Art Nerd New York | Los Angeles

Chen Man’s Interactive and Eloquent Art Works Honor Breast Cancer Awareness at the Peninsula New York

chenmen-1074a

The beautiful Peninsula Hotel is an architectural gem on Fifth Avenue at 55th Street, built in the neoclassical style in 1905, and remains one of the most opulent places to rest your head or have afternoon tea (or cocktail) in New York. The hotel’s Chinese and Art Deco inspired interior is also a tranquil place to enjoy the latest in contemporary art. Aside from a rotating collection of art hanging throughout the hotel’s common spaces, every October, the Peninsula partners with leading artists to support Breast Cancer Awareness month in their ten locations (with London and Yangon in the works) around the world for The Art of Pink. This year is quite a unique partnership, as the Peninsula has chosen just one artist’s work to represent the compelling and important cause- Chinese creative powerhouse, Chen Man.

chenman

Staged at the top of the grand stairs in the lobby, guests are greeted with a large photograph by Man, emblazoned with two large pink dots. Unlike the other works hanging at the Peninsula, guests are invited to touch and even scrape the piece, with Nao Nao (backscratcher) sticks available at the front desk for $5 – which directly benefits the Breast Cancer Research Foundation. Man chose ten of her most iconic images, (which appear as beautiful fashion photographs at first, but are steeped with political commentary and strong female figures) and then obscured their surfaces with the pink dots. The piece at the New York Peninsula shows a girl, played by the ex-President’s granddaughter, riding a bike through Tienanmen Square, which is now forbidden in the heavily patrolled popular tourist site.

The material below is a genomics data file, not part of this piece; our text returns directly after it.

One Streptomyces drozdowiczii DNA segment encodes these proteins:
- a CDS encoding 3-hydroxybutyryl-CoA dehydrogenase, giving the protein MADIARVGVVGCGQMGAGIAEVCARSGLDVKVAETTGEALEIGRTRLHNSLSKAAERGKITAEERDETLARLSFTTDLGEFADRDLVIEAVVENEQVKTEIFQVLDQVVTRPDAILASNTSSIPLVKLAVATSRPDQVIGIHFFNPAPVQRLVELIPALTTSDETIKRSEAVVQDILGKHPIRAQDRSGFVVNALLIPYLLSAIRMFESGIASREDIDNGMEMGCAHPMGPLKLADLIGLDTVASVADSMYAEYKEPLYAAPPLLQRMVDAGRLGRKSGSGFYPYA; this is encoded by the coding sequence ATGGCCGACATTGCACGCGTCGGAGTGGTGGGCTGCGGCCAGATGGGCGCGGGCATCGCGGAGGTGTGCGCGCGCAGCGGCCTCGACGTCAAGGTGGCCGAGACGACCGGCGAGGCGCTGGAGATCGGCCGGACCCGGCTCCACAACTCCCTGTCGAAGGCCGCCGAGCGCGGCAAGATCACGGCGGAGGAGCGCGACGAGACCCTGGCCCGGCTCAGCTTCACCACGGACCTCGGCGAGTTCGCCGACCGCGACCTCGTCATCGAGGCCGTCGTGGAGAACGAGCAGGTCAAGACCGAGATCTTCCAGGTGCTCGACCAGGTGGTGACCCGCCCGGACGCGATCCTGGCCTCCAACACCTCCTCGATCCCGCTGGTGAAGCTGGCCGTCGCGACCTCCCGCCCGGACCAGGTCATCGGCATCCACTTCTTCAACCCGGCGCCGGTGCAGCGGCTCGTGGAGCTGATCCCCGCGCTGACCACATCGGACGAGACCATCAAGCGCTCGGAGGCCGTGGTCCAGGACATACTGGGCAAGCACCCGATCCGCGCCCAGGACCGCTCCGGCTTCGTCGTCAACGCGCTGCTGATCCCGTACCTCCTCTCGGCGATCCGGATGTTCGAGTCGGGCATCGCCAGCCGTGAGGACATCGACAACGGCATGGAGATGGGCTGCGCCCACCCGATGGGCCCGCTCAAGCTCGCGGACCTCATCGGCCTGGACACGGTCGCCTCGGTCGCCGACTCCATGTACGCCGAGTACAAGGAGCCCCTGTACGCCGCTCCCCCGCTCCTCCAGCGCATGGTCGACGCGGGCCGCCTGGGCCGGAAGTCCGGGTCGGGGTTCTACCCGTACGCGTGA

pny

On horizontal images, the dots obviously represent breasts, but in the vertical pieces they take on a punctuation colon, challenging guests to open a dialogue about breast cancer, which can be an uncomfortable subject even here in the United States. The Nao Nao backscratchers were chosen as a symbol of intimacy, used in Chinese families to lovingly scratch each others’ backs. Throughout the month, visitors can scratch away the pink circles as little or as much as they wish. At the end of the month, each of the ten pieces will be auctioned off on Paddle 8, and Man will donate all of the proceeds to breast cancer research.

Mount Fuji

Mount Fuji

Chen Man is known across the world for a multitude of creative talents. A celebrity in her own right in China, the fashion and art world know her for her cutting edge narrative fashion photography (her covers for i-D exploring the diverse beauty of Chinese minority women are amazing), graphic design, creative direction, digital art, traditional Chinese painting, and an overall oeuvre that meshes modern aesthetics with Chinese traditions. Coincidentally, the accomplished artist is also a huge fan and regular customer of The Peninsula (which originated in Hong Kong), seemingly a perfect partnership. Stop in the lobby and experience Nao Nao for yourself through October.

Comments are closed.

Clicky Web Analytics